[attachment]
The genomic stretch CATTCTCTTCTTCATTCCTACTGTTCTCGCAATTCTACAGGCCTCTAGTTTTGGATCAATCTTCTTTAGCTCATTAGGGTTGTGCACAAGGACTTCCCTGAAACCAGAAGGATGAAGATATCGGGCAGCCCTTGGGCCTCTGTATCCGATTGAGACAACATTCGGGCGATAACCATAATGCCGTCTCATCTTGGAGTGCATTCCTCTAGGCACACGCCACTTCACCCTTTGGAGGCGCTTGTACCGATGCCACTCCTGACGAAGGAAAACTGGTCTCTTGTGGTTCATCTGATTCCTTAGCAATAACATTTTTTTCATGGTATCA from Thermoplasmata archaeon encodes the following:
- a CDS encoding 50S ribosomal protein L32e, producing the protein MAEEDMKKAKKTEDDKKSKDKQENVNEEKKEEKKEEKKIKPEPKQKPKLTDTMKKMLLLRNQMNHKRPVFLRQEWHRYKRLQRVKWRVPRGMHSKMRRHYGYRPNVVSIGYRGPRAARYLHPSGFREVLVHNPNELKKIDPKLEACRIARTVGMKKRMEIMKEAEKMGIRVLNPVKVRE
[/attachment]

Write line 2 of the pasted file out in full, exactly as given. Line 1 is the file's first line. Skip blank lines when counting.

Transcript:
- a CDS encoding 50S ribosomal protein L32e, producing the protein MAEEDMKKAKKTEDDKKSKDKQENVNEEKKEEKKEEKKIKPEPKQKPKLTDTMKKMLLLRNQMNHKRPVFLRQEWHRYKRLQRVKWRVPRGMHSKMRRHYGYRPNVVSIGYRGPRAARYLHPSGFREVLVHNPNELKKIDPKLEACRIARTVGMKKRMEIMKEAEKMGIRVLNPVKVRE